Sunday, 3 May 2020

Good Shepherd Sunday 2020

Since Easter we have been hearing from John’s Gospel. The exception was last week when we made a Lucan detour trailing the two Disciples who walked to Emmaus. John’s Gospel is theologically descriptive because he employs various images such as the Light of the world or the Bread of eternal life to portray Jesus. The prevailing portrait this Sunday is pastoral as Christ is painted as the Good Shepherd as well as the Gate of the sheepfold. This ovine outline lends itself to what today is commonly called Vocation Sunday. Is it time to wax lyrical about the call to priestly and/or religious life?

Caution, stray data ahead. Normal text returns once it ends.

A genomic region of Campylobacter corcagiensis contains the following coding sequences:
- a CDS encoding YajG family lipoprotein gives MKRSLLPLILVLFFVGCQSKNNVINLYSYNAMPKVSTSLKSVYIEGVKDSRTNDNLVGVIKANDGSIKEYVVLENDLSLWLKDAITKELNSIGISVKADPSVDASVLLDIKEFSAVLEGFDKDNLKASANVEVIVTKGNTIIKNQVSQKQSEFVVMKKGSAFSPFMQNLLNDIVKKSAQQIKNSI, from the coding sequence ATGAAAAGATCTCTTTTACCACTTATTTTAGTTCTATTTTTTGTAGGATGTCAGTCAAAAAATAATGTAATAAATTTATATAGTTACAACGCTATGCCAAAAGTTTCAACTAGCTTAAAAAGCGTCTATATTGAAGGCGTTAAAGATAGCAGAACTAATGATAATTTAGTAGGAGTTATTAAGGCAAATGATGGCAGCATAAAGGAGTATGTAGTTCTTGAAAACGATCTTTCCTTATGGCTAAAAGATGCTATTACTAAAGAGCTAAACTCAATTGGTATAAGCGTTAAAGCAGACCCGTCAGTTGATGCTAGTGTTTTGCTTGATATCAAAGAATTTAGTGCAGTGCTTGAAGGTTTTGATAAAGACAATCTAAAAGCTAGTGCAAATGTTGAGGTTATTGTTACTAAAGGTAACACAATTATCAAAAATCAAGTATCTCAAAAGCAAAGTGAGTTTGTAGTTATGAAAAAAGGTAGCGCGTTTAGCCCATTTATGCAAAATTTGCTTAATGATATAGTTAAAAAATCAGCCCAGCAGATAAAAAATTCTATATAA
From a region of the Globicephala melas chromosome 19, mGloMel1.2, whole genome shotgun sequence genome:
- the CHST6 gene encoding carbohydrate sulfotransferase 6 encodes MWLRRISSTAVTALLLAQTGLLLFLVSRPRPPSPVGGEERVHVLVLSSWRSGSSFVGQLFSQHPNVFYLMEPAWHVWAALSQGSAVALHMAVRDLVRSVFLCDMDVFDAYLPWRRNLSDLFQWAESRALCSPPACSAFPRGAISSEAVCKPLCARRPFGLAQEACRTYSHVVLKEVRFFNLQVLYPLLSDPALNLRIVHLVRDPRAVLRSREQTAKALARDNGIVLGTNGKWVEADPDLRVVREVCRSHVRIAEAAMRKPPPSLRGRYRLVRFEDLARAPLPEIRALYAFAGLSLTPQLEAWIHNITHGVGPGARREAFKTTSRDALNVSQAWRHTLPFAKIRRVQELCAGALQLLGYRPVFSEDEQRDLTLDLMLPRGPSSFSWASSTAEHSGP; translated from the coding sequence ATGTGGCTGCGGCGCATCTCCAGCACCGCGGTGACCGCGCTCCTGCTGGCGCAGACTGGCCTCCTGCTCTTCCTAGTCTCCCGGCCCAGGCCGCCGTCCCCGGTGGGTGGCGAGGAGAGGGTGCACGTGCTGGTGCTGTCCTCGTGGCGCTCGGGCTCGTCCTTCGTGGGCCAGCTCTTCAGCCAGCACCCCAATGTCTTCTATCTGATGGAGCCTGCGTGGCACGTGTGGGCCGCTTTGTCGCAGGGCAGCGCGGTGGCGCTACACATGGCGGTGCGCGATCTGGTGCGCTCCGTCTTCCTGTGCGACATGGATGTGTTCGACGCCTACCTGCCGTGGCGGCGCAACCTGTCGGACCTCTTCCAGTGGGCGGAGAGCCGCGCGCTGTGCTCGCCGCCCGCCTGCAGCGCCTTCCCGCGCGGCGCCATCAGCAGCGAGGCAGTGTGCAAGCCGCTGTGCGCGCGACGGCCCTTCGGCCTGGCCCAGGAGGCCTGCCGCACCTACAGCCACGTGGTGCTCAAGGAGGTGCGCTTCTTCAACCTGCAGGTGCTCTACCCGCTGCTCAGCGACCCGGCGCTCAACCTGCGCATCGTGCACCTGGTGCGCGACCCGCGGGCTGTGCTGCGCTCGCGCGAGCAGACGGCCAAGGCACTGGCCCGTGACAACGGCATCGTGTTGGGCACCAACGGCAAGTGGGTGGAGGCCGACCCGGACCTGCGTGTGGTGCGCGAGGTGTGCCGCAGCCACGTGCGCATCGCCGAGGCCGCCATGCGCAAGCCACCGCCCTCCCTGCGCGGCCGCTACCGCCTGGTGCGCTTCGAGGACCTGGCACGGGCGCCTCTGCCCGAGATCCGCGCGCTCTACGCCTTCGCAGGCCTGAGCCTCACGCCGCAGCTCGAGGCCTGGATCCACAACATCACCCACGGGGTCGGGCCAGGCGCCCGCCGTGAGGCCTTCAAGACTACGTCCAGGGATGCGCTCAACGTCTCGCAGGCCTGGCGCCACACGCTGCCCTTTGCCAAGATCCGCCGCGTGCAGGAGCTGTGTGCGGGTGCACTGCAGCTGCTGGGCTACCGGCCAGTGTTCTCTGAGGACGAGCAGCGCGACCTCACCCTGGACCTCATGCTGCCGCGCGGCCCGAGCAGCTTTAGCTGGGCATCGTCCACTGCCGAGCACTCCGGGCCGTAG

How are the images of the shepherd and the gate related specifically to the call of priestly and/or religious life?

Firstly, it makes sense economically for a few shepherds to share an enclosure. Secondly, the shepherd is also the gate to the sheepfold because he sleeps at the entrance to protect the sheep in the enclosure from being raided. Since space sharing is economical, each sheep must know the voice of its shepherd. Thirdly, according to Jesus, the sheep that enters the sheepfold will be saved. And not only that, the sheep can come and go—a freedom which not given to the sheep that enter via the gate of the Northern Wall. They go through a one-way street in order to be sacrificed. Furthermore, in addition to salvation and freedom, the sheep that belong to Jesus will find pasture and plenty.